I think that’s false. Slavery came to America through accidents and opportunism; it persisted over objections. Black slave labor was introduced to the colonies in the early 17th century as one source of labor; indentured servants were another. But when economic conditions improved in Britain and the number of indentured servants declined, Southerners turned to slave labor. Some planned from the beginning to use slaves; South Carolina’s first settlers came from Barbados, where there was a well-established slave labor system producing sugar. The South Carolinians used slave labor to cultivate rice and cotton. Northern settlers bought fewer slaves, and opposition to slavery grew in the North. The first document in the collection is a protest against slavery dated 1668, written by Francis Pastorius of Pennsylvania.

Excerpts in this collection from James Madison’s notes of the debates at the Constitutional Convention show delegates speaking against slavery. No one argued that slavery should be encouraged. However, the South Carolinians insisted that their constituents had invested heavily in slavery and would not ratify the Constitution if it undermined the slave system. The delegates made compromises with the slaveholding states in order to get the Constitution adopted.

No one at the time thought the Federal government should have the power to dictate social or economic arrangements in the states, so using the Constitution to abolish slavery wasn’t an option. It is one of the consequences of slavery that we now accept the power of the federal government in so many aspects of American life.

Edna Reindel, “Experimenting With the First Model of the Cotton Gin,” Emanuel County Courthouse Mural, Swinsboro, GA. The Living New Deal, https://livingnewdeal.org/projects/emanuel-county-court-house-experimenting-first-model-cotton-gin-mural-swainsboro-ga/

Soon after adoption of the Constitution, Ely Whitney invented the cotton gin, making cotton a hugely profitable export crop. The interest in slavery grew and spread, north as well as south, because northerners spun cotton into cloth and carried it in their ships to England. At the same time, a theory—“polygenesis”—arose: the belief that instead of deriving from a common ancestor, different races of human beings arose in different parts of the world, with some races superior to others. Because this theory contradicted the Biblical account, it wasn’t widely popular, but it was a challenge to the Declaration’s claim that all men were created equal. Eventually John C. Calhoun of South Carolina stood up in the Senate and called the rule of European Americans over African Americans a “positive good.” No one had ever argued this before.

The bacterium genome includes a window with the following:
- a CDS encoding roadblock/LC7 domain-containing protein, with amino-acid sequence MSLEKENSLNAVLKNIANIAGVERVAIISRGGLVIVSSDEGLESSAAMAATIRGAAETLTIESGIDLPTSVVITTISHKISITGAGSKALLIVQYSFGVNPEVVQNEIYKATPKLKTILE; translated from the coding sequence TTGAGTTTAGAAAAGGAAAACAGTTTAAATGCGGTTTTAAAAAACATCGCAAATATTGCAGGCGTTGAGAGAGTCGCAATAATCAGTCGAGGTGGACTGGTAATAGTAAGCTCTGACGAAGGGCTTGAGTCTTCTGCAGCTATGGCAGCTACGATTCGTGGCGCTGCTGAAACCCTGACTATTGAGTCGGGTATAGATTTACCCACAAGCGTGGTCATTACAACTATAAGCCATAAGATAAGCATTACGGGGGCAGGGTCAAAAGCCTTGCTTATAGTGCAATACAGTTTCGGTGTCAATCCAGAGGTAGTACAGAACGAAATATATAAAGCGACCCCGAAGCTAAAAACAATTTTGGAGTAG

It’s now fashionable to claim that the principles of the Declaration were a lie when they were written. Did Americans believe these principles in 1776?

Yes, they did. First, you have to understand what the statement “All men are created equal” meant. Lincoln said it meant that human beings have rights that other human beings must respect. It didn’t mean we are all born with equal physical or intellectual gifts; we don’t have rights to equal wealth. But no man has the right to live off the sweat of another man’s brow, as Lincoln said. Any system that allows that, whether American slavery or European monarchy, is wrong. In this sense, Americans in 1776 certainly believed in human equality. Their revolution made no sense if the Declaration were untrue. The Declaration said that government required the consent of the governed. But the British Parliament ruled over them without their consent, treating them as slaves, as they themselves wrote.

It’s false to say that because Americans did not abolish slavery in 1776, they could not really have believed in human equality. Jefferson wrote a law to end slavery in Virginia. It wasn’t enacted, but he had no reason to do that if he didn’t believe in the principles of the Declaration. Some northern states did abolish slavery or set gradual emancipation in motion. Many Americans at the time saw no practical way to abolish slavery, except through gradual emancipation, followed by colonization in Africa or somewhere outside the United States. The enslaved population was large, uneducated, and without property. Many people, even those who wanted to end slavery, thought that the freed people wouldn’t be able to provide for themselves. Would whites allow them to be citizens? Could they live side by side with those who had enslaved them?

Events after emancipation showed those fears were not groundless. There was violence against African Americans and their white allies throughout Reconstruction. For example, the volume includes a document describing the 1872 Colfax Massacre in Louisiana. After Reconstruction the violence and discrimination continued.